The White House

The Secret Service is under scrutiny after a man scaled the White House fence and made it all the way into the East Room.

Sept. 22, 2014 Security is heightened around the White House following Friday’s breach. Omar Jose Gonzalez, 42, appeared before a judge on one charge of unlawfully entering a restricted building or grounds while carrying a deadly or dangerous weapon. (Nikki Kahn/The Washington Post)

Politics

By Carol D. Leonnig
September 29 at 4:22 PM

The man who jumped the White House fence this month and sprinted through the front door made it much farther into the building than previously known, overpowering one Secret Service officer and running through much of the main floor, according to three people familiar with the incident.

An alarm box near the front entrance of the White House designed to alert guards to an intruder had been muted at what officers believed was a request of the usher’s office, said a Secret Service official who spoke on the condition of anonymity.

The officer posted inside the front door appeared to be delayed in learning that the intruder, Omar Gonzalez, was about to burst through. Officers are trained that, upon learning of an intruder on the grounds — often through the alarm boxes posted around the property — they must immediately lock the front door.

After barreling past the guard immediately inside the door, Gonzalez, who was carrying a knife, dashed past the stairway leading a half-flight up to the first family’s living quarters. He then ran into the 80-foot-long East Room, an ornate space often used for receptions or presidential addresses.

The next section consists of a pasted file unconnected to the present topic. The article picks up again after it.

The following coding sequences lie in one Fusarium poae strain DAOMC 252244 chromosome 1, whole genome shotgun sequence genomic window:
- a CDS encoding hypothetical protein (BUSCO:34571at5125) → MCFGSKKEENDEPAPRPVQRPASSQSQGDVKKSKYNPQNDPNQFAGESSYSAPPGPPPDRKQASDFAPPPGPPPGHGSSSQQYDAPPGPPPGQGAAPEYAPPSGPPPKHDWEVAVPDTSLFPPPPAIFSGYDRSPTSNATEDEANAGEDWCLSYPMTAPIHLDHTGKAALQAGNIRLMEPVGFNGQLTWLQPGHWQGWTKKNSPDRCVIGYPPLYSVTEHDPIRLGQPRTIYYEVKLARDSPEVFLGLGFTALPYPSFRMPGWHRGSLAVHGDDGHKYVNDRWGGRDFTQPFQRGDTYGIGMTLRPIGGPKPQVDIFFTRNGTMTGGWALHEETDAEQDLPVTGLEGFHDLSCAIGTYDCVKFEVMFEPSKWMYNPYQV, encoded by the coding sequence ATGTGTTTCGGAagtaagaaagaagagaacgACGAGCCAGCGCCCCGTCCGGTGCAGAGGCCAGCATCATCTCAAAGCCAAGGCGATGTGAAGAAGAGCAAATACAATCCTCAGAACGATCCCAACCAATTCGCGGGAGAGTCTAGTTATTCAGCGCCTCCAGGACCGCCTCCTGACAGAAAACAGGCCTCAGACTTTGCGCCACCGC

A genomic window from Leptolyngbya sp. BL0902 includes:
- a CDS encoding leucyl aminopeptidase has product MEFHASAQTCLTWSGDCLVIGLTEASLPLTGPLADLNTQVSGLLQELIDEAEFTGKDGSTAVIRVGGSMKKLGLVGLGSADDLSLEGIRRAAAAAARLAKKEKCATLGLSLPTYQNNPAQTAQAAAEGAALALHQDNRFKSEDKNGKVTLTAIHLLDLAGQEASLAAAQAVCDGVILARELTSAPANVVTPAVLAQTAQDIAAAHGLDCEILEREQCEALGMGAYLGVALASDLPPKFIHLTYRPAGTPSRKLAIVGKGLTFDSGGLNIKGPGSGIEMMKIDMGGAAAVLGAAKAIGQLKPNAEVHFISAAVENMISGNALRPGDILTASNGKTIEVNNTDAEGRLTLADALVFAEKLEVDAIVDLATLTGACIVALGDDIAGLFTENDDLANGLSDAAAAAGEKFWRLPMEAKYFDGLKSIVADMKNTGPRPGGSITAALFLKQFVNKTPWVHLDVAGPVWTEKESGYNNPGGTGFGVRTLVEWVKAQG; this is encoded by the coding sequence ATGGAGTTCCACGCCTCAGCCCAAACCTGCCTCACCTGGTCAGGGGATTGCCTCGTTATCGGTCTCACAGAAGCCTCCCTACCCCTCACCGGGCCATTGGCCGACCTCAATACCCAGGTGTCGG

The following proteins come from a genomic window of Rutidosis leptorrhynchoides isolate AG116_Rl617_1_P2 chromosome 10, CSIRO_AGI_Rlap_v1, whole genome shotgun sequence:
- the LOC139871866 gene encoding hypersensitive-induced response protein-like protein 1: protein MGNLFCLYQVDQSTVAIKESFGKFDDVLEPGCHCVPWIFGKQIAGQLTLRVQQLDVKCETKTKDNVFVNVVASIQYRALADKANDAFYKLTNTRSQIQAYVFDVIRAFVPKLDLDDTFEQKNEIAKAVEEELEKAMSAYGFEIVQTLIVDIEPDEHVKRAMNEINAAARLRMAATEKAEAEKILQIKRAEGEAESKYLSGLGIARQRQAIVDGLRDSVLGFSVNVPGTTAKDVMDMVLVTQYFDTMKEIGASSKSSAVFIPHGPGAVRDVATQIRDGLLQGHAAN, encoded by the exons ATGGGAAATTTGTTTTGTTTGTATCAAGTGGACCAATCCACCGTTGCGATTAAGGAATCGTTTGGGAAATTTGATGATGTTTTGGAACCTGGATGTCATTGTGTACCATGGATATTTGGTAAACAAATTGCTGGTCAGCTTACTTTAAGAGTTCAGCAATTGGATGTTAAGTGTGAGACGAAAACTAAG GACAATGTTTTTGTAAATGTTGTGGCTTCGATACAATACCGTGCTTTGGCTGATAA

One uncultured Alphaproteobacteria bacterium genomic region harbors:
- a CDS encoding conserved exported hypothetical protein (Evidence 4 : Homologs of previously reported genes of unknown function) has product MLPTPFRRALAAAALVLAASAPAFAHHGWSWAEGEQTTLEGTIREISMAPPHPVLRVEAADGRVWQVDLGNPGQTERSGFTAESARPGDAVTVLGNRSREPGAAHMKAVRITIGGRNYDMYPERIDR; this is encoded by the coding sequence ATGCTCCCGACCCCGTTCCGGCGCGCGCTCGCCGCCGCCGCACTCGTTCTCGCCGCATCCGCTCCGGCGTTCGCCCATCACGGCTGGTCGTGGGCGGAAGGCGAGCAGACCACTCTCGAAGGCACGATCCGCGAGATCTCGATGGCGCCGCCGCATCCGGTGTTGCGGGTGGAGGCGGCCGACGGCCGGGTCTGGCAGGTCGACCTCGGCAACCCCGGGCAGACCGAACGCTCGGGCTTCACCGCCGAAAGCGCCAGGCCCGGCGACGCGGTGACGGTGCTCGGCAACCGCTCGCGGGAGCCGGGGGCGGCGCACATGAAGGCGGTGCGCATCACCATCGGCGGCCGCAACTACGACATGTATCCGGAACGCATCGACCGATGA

Gonzalez was tackled by a counterassault agent at the far southern end of the East Room. The intruder reached the doorway to the Green Room, a parlor overlooking the South Lawn with artwork and antique furniture, according to three people familiar with the incident.

Eluding security in the White House

Secret Service officials had earlier said he was quickly detained at the main entry. Agency spokesman Edwin Donovan said the office is not commenting during the ongoing investigation of the incident.

Breaches of the White House fence have become more common, but most jumpers are tackled by Secret Service officers guarding the complex before they get even a third of the way across the lawn. Gonzalez is the first person known to have jumped the fence and made it inside the executive mansion.

Secret Service Director Julia Pierson has said the breach was “unacceptable” to her, and on Friday she briefed President Obama on her plans to shore up security.

Pierson is expected to face tough questions about the Gonzalez incident Tuesday at a hearing of the House Oversight and Government Reform Committee. The hearing is likely to cover a number of security lapses by the agency, including new revelations published over the weekend by The Washington Post about the failure to identify and properly investigate a 2011 shooting attack on the White House.

The more detailed account of this month’s security breach comes from people who provided information about the incident to The Post and whistleblowers who contacted Rep. Jason Chaffetz (R-Utah), chairman of the oversight panel’s subcommittee on national security.

Chaffetz said he plans to ask Pierson how an alarm meant to alert officers to intruders could be silenced or turned down. The congressman said two people inside the agency told him that boxes were silenced because the White House usher staff, whose office is near the front door, complained that they were noisy. A Secret Service official told The Post that the usher’s office was concerned the boxes were frequently malfunctioning and unnecessarily sounding off.

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